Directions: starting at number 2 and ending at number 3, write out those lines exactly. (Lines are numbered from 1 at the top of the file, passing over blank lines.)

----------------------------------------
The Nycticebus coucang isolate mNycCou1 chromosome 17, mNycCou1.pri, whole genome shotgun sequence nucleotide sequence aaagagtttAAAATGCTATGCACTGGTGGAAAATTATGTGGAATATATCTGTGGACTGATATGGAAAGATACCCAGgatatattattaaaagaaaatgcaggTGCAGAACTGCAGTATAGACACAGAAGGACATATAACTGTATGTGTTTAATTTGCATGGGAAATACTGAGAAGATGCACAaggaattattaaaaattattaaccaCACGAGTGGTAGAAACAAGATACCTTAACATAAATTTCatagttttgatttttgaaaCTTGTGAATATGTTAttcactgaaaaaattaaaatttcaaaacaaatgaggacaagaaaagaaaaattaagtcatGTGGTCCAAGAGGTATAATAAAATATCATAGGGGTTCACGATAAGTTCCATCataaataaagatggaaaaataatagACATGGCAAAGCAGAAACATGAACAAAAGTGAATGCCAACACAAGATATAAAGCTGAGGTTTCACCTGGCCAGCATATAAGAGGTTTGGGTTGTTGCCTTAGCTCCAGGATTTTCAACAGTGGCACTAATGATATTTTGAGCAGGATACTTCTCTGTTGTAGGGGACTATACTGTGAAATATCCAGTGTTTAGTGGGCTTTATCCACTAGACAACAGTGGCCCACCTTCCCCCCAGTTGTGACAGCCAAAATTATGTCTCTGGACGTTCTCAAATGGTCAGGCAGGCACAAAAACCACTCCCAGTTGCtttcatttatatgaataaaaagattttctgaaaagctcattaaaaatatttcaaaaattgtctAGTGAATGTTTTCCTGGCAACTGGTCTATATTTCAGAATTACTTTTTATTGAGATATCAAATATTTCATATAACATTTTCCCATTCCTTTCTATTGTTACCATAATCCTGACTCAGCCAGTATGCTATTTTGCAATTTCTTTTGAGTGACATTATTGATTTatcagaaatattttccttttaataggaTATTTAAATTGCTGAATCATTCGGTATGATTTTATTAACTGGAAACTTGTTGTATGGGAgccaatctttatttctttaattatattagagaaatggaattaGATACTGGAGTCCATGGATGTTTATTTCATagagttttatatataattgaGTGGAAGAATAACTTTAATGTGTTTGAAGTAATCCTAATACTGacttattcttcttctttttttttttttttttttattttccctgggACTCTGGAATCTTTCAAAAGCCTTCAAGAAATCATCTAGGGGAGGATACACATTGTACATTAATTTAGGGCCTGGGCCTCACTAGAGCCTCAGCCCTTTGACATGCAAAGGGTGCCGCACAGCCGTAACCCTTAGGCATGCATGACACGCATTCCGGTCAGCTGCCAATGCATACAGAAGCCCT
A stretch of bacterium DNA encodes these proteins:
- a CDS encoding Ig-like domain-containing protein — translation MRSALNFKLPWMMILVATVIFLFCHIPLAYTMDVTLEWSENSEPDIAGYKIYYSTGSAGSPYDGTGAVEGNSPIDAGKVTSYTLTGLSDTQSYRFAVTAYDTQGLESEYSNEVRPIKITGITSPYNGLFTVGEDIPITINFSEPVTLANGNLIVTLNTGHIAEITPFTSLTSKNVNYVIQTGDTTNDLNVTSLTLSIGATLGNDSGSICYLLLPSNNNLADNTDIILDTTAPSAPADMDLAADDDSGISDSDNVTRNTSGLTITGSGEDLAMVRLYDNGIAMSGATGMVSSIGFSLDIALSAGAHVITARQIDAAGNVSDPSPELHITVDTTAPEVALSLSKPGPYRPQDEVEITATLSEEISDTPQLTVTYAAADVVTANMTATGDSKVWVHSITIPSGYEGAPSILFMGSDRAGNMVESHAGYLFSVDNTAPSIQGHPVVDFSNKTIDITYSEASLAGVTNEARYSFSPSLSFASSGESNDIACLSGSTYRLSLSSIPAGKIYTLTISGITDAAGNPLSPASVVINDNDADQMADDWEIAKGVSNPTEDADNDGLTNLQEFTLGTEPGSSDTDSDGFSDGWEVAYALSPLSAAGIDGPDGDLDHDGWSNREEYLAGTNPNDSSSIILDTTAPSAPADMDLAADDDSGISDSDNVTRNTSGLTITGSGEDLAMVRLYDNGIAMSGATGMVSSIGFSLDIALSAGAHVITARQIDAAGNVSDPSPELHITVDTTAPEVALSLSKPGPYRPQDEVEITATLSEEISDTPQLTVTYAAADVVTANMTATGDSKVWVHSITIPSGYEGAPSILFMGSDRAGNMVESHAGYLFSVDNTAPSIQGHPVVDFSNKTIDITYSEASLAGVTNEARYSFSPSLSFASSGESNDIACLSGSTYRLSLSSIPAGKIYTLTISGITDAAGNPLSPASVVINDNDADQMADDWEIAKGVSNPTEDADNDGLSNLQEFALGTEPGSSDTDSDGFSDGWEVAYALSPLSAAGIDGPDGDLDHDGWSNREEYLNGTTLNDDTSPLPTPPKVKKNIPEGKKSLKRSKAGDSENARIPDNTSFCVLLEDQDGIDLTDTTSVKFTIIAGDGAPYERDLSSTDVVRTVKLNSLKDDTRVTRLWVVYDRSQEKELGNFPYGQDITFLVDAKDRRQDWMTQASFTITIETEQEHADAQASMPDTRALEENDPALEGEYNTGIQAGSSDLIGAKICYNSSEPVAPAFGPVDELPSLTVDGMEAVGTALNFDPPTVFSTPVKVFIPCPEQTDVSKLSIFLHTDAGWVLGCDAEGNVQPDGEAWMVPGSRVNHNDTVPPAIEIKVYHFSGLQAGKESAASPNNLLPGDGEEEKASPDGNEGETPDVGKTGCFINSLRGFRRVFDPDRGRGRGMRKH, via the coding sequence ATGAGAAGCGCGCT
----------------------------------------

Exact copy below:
A stretch of bacterium DNA encodes these proteins:
- a CDS encoding Ig-like domain-containing protein — translation MRSALNFKLPWMMILVATVIFLFCHIPLAYTMDVTLEWSENSEPDIAGYKIYYSTGSAGSPYDGTGAVEGNSPIDAGKVTSYTLTGLSDTQSYRFAVTAYDTQGLESEYSNEVRPIKITGITSPYNGLFTVGEDIPITINFSEPVTLANGNLIVTLNTGHIAEITPFTSLTSKNVNYVIQTGDTTNDLNVTSLTLSIGATLGNDSGSICYLLLPSNNNLADNTDIILDTTAPSAPADMDLAADDDSGISDSDNVTRNTSGLTITGSGEDLAMVRLYDNGIAMSGATGMVSSIGFSLDIALSAGAHVITARQIDAAGNVSDPSPELHITVDTTAPEVALSLSKPGPYRPQDEVEITATLSEEISDTPQLTVTYAAADVVTANMTATGDSKVWVHSITIPSGYEGAPSILFMGSDRAGNMVESHAGYLFSVDNTAPSIQGHPVVDFSNKTIDITYSEASLAGVTNEARYSFSPSLSFASSGESNDIACLSGSTYRLSLSSIPAGKIYTLTISGITDAAGNPLSPASVVINDNDADQMADDWEIAKGVSNPTEDADNDGLTNLQEFTLGTEPGSSDTDSDGFSDGWEVAYALSPLSAAGIDGPDGDLDHDGWSNREEYLAGTNPNDSSSIILDTTAPSAPADMDLAADDDSGISDSDNVTRNTSGLTITGSGEDLAMVRLYDNGIAMSGATGMVSSIGFSLDIALSAGAHVITARQIDAAGNVSDPSPELHITVDTTAPEVALSLSKPGPYRPQDEVEITATLSEEISDTPQLTVTYAAADVVTANMTATGDSKVWVHSITIPSGYEGAPSILFMGSDRAGNMVESHAGYLFSVDNTAPSIQGHPVVDFSNKTIDITYSEASLAGVTNEARYSFSPSLSFASSGESNDIACLSGSTYRLSLSSIPAGKIYTLTISGITDAAGNPLSPASVVINDNDADQMADDWEIAKGVSNPTEDADNDGLSNLQEFALGTEPGSSDTDSDGFSDGWEVAYALSPLSAAGIDGPDGDLDHDGWSNREEYLNGTTLNDDTSPLPTPPKVKKNIPEGKKSLKRSKAGDSENARIPDNTSFCVLLEDQDGIDLTDTTSVKFTIIAGDGAPYERDLSSTDVVRTVKLNSLKDDTRVTRLWVVYDRSQEKELGNFPYGQDITFLVDAKDRRQDWMTQASFTITIETEQEHADAQASMPDTRALEENDPALEGEYNTGIQAGSSDLIGAKICYNSSEPVAPAFGPVDELPSLTVDGMEAVGTALNFDPPTVFSTPVKVFIPCPEQTDVSKLSIFLHTDAGWVLGCDAEGNVQPDGEAWMVPGSRVNHNDTVPPAIEIKVYHFSGLQAGKESAASPNNLLPGDGEEEKASPDGNEGETPDVGKTGCFINSLRGFRRVFDPDRGRGRGMRKH, via the coding sequence ATGAGAAGCGCGCT